• A calendar year is the 12 month period starting January 1 and ending December 31.
  • A fiscal year is the 12 month period starting July 1 and ending June 30.
  • A University Year (aka U-Year), per Sec. 5.01 of the University of Michigan's bylaws and as used in connection with appointments of members of the faculty and other personnel, contains any two terms in the calendar, as defined for the year in question."

Research.gov Fully Available April 30, 2018


Beginning April 30, 2018, proposers will be able to prepare and submit full, research non-collaborative proposals in Research.gov.

The initial release of this new Research.gov capability will run in parallel with existing FastLane. Proposers can prepare and submit full, research non-collaborative proposals in Research.gov or in FastLane starting on April 30, 2018. As NSF moves away from Fastlane, all proposals will be submitted via Research.gov.

ORSP will support in both submission systems during the transition. We do encourage you to take advantage of the transition period and become familiar with Research.gov before it becomes final.

GoLink to full article.


2018 PAPPG

As announced in the Winter edition of The RAP in January 2018.

The new NSF Grants.gov Application Guide has been issued and updated to align with changes to NSF's Proposal & Award Policies & Procedures Guide (PAPPG) (NSF 18-1).

Some of the significant changes include:  

  • Collaborators & Other Affiliations (COA) Information provided through use of COA template.
  • Project Description must now contain separate section identified as “Intellectual Merit.”
  • Budget Justification increased to no more than five pages.

GoLink to full article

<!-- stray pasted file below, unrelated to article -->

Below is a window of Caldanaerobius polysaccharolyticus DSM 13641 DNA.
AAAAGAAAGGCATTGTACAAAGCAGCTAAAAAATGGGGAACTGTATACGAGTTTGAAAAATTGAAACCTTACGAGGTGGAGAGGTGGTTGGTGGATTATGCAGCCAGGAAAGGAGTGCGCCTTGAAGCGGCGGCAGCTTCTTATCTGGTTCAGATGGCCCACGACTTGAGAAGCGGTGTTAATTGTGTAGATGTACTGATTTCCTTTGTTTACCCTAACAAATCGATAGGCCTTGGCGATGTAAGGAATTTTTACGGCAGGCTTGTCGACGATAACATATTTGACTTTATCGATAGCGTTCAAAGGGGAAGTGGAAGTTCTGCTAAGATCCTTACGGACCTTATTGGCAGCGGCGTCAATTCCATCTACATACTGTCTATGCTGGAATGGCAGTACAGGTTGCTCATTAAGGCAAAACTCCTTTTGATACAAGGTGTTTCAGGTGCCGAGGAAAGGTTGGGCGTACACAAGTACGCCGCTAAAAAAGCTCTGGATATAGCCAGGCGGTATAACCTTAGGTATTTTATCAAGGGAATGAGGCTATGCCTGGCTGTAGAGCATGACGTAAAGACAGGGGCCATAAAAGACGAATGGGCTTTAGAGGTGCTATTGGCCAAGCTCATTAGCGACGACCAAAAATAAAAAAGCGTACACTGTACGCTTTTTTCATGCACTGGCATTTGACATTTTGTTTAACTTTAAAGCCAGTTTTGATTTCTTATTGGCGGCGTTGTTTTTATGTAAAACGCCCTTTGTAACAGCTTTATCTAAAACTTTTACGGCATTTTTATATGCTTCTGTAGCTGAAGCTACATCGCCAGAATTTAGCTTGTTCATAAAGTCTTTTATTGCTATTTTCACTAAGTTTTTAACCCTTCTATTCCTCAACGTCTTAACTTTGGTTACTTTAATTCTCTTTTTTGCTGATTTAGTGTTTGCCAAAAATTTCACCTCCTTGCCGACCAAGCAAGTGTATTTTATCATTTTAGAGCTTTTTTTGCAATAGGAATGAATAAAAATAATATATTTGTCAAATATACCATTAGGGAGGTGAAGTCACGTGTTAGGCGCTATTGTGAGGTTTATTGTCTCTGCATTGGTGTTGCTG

Other Tips on Working with NSF

In working with NSF, the use of Research. gov is preferred. Fastlane, a predecessor to Grants.gov, is being phased out. 

Most other federal sponsors use Grants.govfor their proposals.

  • ORSP advises against using Grants.gov for proposals to NSF
  •  FastLane validations not applied in Grants.gov
  • Corrections need to be made in FastLane anyway

 

FAQs

**Beginning, March 26, 2018, new users will be able to register directly through Research.gov. Existing users in Fastlane will be migrated to the new system through a simple, one-time operation when signing in to FastLane or Research.gov after the new functionality is released. 

References and Resources

  • NSF - Preparing a No-Cost Extension Request Grantee-Approved No Cost Extensions and NSF-approved No Cost Extensions are now in Research.gov. 
  • Notifications and Requests - A Consolidated Listing   For a full listing of all NSF notifications and requests, please see the Award & Administration Guide (AAG), Exhibit II-1.
  • ORSP NSF Proposal Review Checklist

    Provided a finalized proposal is received within ORSP’s internal deadline and Sponsored Research Office (SRO) Access has been granted in FastLane, ORSP will check the following items on a standard unsolicited proposal to one of the National Science Foundation’s standing scientific programs (i.e., proposals to which the only application guideline is NSF’s Proposal & Award Policies & Procedures Guide (PAPPG):

Questions?

ORSP Primary Contacts for NSF projects

Kullie Kennedy, Project Representative, e-mail: kulliek@umich.edu

Please note that FastLane has been the National Science Foundation's (NSF's) electronic proposal submission and award management system. To date, users have needed a user ID to access. They used to obtain that ID from ORSP. 

**Beginning, March 26, 2018, new users will be able to register directly through Research.gov. Existing users in Fastlane will be migrated to the new system through a simple, one-time operation when signing in to FastLane or Research.gov after the new functionality is released.***